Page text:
Vocal and semantic cues for the segregation of long concurrent speech stimuli in diotic and dichotic listening-The Long-SWoRD test

Moira-Phoebe Huet*, Christophe Micheyl, Etienne Gaudrain, Etienne Parizet

*Corresponding author for this work

Research output: Contribution to journalArticleAcademicpeer-review

1 Citation (Scopus)
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Abstract

It is not always easy to follow a conversation in a noisy environment. To distinguish between two speakers, a listener must mobilize many perceptual and cognitive processes to maintain attention on a target voice and avoid shifting attention to the background noise. The development of an intelligibility task with long stimuli-the Long-SWoRD test-is introduced. This protocol allows participants to fully benefit from the cognitive resources, such as semantic knowledge, to separate two talkers in a realistic listening environment. Moreover, this task also provides the experimenters with a means to infer fluctuations in auditory selective attention. Two experiments document the performance of normal-hearing listeners in situations where the perceptual separability of the competing voices ranges from easy to hard using a combination of voice and binaural cues. The results show a strong effect of voice differences when the voices are presented diotically. In addition, analyzing the influence of the semantic context on the pattern of responses indicates that the semantic information induces a response bias in situations where the competing voices are distinguishable and indistinguishable from one another.& nbsp; (c)& nbsp;2022 Author(s). All article content, except where otherwise noted, is licensed under a Creative Commons Attribution (CC BY) license (http://creativecommons.org/licenses/by/4.0/).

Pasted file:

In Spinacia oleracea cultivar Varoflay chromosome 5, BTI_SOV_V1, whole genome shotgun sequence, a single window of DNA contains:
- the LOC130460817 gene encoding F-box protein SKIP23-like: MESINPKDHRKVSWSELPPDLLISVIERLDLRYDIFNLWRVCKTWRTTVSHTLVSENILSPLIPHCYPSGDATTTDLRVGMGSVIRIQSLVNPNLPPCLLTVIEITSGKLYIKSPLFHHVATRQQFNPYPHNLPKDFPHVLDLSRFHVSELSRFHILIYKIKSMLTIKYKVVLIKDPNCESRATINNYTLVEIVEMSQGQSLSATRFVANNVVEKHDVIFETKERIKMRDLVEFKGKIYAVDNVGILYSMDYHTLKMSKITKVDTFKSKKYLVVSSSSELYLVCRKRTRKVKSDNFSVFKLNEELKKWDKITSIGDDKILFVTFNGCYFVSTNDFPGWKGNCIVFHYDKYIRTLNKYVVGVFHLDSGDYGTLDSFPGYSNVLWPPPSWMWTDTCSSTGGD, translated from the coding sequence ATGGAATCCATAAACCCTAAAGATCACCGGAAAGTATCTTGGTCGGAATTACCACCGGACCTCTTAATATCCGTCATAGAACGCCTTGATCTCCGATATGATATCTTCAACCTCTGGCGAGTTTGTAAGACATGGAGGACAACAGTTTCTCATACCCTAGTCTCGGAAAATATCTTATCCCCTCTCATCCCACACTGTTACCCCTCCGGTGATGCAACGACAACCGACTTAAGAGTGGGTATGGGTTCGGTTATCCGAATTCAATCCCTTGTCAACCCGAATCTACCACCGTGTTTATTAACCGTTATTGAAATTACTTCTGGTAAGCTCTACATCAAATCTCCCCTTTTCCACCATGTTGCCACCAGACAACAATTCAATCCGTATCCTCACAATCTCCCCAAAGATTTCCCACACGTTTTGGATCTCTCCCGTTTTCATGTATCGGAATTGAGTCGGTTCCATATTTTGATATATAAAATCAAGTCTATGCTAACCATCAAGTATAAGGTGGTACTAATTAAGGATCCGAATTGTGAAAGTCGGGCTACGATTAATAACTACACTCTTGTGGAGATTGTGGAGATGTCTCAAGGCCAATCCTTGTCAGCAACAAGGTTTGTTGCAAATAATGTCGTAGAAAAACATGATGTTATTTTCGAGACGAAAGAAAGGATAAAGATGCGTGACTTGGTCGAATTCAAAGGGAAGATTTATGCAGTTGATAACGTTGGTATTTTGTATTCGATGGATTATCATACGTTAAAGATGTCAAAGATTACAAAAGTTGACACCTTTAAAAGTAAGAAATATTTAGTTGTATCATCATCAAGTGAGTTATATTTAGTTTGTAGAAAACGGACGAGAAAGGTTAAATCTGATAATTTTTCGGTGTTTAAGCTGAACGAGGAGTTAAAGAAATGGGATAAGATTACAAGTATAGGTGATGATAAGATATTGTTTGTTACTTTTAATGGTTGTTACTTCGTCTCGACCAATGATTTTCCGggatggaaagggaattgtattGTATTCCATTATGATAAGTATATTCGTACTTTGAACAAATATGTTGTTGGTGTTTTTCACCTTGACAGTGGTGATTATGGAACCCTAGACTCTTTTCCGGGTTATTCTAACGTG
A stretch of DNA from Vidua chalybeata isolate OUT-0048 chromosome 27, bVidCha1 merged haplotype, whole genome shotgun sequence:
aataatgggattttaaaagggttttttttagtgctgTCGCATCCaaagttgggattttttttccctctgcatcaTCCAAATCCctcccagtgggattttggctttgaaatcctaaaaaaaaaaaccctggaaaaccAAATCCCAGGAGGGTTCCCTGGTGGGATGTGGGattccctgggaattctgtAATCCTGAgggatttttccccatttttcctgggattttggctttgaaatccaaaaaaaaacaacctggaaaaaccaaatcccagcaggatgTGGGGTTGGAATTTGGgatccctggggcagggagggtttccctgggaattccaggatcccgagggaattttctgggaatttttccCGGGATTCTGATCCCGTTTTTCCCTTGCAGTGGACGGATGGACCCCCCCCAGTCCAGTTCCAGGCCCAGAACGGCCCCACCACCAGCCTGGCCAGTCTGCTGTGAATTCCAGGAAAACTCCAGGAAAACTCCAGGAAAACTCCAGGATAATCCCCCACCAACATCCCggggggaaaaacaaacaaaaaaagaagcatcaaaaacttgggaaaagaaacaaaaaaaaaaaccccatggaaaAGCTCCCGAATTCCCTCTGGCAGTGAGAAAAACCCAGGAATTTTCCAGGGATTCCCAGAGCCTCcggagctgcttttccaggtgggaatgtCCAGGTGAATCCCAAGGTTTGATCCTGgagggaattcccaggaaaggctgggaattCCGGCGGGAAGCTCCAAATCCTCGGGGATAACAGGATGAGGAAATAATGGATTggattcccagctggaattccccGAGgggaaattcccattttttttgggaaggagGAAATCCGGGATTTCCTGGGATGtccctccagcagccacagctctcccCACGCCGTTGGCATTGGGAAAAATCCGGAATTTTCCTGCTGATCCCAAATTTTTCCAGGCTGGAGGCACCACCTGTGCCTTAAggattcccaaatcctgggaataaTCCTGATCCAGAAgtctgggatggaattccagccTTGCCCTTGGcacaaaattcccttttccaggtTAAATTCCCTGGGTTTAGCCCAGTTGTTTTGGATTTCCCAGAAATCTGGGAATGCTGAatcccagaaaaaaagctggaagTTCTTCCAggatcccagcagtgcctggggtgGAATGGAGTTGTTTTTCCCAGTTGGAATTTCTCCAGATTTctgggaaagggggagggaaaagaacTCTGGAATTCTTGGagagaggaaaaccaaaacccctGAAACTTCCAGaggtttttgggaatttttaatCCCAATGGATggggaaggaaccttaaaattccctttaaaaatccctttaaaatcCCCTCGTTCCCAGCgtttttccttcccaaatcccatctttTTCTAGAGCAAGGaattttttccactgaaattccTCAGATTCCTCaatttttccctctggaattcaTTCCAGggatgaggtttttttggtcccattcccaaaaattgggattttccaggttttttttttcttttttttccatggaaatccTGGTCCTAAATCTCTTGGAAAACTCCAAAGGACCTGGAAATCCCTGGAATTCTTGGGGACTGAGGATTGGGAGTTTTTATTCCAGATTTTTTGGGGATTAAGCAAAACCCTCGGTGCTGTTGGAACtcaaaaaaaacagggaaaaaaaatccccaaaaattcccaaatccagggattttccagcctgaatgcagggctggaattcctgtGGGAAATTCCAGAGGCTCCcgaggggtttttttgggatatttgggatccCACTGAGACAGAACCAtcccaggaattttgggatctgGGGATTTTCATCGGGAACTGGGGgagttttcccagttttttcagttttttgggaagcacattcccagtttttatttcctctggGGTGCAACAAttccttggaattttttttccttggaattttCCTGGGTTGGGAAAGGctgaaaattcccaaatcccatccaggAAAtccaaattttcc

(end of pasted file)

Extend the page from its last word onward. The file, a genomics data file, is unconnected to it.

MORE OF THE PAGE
Original languageEnglish
Pages (from-to)1557-1574
Number of pages18
JournalJournal of the Acoustical Society of America
Volume151
Issue number3
DOIs
Publication statusPublished - Mar-2022
Externally publishedYes

Keywords

  • TOP-DOWN RESTORATION
  • WORKING-MEMORY
  • INFORMATIONAL MASKING
  • CORTICAL ENTRAINMENT
  • VOICE
  • FREQUENCY
  • ATTENTION
  • SPEAKER
  • RECOGNITION
  • PERCEPTION

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